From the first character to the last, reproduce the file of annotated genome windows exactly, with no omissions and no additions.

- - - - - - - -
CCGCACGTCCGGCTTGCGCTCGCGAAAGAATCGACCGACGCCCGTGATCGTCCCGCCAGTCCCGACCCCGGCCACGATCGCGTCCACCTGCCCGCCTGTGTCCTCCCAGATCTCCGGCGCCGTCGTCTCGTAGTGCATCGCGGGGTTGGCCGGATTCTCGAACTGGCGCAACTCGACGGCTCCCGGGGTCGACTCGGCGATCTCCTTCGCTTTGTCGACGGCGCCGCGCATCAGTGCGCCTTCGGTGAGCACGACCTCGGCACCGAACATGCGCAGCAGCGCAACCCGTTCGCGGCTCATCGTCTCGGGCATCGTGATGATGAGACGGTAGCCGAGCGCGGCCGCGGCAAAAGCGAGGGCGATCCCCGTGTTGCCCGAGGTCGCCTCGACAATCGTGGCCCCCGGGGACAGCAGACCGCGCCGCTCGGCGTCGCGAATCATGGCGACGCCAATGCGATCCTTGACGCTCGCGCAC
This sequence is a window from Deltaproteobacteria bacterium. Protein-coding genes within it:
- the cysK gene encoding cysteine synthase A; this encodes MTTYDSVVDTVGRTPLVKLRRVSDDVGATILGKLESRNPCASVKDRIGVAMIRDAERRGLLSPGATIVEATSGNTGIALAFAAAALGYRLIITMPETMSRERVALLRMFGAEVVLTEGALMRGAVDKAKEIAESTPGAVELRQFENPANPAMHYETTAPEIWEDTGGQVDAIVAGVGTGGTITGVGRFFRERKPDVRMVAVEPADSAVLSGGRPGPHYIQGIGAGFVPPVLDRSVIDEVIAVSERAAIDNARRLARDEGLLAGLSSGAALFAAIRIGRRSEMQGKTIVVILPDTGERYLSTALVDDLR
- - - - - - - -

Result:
CCGCACGTCCGGCTTGCGCTCGCGAAAGAATCGACCGACGCCCGTGATCGTCCCGCCAGTCCCGACCCCGGCCACGATCGCGTCCACCTGCCCGCCTGTGTCCTCCCAGATCTCCGGCGCCGTCGTCTCGTAGTGCATCGCGGGGTTGGCCGGATTCTCGAACTGGCGCAACTCGACGGCTCCCGGGGTCGACTCGGCGATCTCCTTCGCTTTGTCGACGGCGCCGCGCATCAGTGCGCCTTCGGTGAGCACGACCTCGGCACCGAACATGCGCAGCAGCGCAACCCGTTCGCGGCTCATCGTCTCGGGCATCGTGATGATGAGACGGTAGCCGAGCGCGGCCGCGGCAAAAGCGAGGGCGATCCCCGTGTTGCCCGAGGTCGCCTCGACAATCGTGGCCCCCGGGGACAGCAGACCGCGCCGCTCGGCGTCGCGAATCATGGCGACGCCAATGCGATCCTTGACGCTCGCGCAC
This sequence is a window from Deltaproteobacteria bacterium. Protein-coding genes within it:
- the cysK gene encoding cysteine synthase A; this encodes MTTYDSVVDTVGRTPLVKLRRVSDDVGATILGKLESRNPCASVKDRIGVAMIRDAERRGLLSPGATIVEATSGNTGIALAFAAAALGYRLIITMPETMSRERVALLRMFGAEVVLTEGALMRGAVDKAKEIAESTPGAVELRQFENPANPAMHYETTAPEIWEDTGGQVDAIVAGVGTGGTITGVGRFFRERKPDVRMVAVEPADSAVLSGGRPGPHYIQGIGAGFVPPVLDRSVIDEVIAVSERAAIDNARRLARDEGLLAGLSSGAALFAAIRIGRRSEMQGKTIVVILPDTGERYLSTALVDDLR